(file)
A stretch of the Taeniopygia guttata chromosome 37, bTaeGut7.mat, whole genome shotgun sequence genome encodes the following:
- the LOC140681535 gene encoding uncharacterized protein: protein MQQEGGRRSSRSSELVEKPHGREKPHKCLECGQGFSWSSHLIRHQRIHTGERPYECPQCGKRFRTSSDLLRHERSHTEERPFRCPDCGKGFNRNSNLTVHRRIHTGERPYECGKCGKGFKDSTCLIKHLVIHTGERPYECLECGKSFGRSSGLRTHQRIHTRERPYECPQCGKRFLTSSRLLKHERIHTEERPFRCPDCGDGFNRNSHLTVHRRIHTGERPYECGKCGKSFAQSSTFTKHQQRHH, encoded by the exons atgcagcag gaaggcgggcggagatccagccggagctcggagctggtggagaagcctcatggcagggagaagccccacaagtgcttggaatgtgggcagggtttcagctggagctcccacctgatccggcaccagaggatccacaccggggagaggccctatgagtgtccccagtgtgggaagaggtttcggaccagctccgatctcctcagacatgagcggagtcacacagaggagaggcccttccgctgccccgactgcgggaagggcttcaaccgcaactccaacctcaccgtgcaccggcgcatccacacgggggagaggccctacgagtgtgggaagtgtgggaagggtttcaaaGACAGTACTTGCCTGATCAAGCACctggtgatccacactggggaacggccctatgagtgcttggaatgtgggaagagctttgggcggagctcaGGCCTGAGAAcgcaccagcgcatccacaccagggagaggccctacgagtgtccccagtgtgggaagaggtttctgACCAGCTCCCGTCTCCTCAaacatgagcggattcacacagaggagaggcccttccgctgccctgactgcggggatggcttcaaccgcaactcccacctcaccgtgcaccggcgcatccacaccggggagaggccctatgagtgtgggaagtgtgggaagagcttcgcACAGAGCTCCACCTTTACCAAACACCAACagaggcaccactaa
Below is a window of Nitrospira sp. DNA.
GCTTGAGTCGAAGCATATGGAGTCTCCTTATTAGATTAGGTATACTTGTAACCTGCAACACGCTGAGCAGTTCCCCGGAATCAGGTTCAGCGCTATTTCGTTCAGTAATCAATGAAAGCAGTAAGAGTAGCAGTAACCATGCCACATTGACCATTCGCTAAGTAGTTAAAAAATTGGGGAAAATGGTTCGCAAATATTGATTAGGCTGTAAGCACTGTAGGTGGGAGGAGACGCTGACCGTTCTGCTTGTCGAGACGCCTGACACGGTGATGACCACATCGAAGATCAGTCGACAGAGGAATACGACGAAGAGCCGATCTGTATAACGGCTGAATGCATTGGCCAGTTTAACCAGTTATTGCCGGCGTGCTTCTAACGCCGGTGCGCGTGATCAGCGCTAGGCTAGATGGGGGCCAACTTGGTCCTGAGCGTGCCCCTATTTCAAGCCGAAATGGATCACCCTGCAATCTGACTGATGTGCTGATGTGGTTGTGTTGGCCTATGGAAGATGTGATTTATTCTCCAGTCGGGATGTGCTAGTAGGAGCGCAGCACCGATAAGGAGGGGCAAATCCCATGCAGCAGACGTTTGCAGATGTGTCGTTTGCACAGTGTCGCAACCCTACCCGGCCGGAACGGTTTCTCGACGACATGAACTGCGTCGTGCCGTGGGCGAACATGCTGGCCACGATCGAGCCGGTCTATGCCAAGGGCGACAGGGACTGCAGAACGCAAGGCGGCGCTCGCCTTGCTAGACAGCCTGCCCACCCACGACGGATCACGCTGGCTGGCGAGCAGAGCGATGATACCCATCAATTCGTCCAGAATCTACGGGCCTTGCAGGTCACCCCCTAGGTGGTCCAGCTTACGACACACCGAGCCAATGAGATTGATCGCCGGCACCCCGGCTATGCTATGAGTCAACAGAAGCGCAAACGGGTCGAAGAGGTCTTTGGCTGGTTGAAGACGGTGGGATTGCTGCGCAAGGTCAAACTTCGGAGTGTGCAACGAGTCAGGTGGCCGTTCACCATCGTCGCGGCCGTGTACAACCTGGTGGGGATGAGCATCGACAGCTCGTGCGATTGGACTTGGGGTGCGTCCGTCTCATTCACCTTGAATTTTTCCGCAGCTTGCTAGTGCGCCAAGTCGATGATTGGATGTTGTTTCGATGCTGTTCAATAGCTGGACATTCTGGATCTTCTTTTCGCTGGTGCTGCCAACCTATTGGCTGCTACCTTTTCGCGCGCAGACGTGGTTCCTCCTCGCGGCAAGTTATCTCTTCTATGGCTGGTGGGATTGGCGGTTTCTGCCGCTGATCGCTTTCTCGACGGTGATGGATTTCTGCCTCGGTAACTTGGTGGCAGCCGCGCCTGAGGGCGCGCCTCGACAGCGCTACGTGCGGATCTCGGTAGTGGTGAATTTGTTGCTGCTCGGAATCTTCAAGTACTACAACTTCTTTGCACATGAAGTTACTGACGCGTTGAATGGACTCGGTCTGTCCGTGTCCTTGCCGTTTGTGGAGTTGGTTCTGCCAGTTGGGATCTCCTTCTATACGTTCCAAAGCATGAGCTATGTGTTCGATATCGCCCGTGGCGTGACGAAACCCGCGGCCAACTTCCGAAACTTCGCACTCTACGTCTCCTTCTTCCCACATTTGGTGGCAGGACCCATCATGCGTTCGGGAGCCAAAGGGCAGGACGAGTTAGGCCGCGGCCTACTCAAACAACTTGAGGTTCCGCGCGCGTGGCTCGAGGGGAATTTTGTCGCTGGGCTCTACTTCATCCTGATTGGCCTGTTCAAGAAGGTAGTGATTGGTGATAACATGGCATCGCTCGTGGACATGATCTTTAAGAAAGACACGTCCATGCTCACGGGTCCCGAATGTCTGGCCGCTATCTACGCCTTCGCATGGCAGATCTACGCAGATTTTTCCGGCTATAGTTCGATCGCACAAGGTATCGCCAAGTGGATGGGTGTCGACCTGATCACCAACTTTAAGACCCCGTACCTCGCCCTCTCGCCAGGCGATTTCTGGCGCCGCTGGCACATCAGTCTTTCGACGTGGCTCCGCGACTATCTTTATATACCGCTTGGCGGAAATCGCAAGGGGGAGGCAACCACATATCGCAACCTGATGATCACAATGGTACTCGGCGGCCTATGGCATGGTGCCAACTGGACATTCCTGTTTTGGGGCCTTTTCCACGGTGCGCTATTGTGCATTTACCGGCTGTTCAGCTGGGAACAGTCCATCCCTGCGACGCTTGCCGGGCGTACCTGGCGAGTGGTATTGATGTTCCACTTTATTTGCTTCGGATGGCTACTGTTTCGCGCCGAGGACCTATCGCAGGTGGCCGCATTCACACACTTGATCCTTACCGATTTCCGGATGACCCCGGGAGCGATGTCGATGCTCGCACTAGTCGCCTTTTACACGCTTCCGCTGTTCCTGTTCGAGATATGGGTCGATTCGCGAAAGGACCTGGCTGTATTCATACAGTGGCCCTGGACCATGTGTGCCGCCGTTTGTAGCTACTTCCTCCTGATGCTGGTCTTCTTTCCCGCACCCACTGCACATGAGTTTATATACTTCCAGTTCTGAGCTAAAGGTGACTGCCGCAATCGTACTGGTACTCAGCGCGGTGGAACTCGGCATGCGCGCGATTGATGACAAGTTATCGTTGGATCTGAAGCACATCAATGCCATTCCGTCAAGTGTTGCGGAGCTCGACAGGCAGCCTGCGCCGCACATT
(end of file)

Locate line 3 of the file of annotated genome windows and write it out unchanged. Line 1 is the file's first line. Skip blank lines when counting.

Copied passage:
Below is a window of Nitrospira sp. DNA.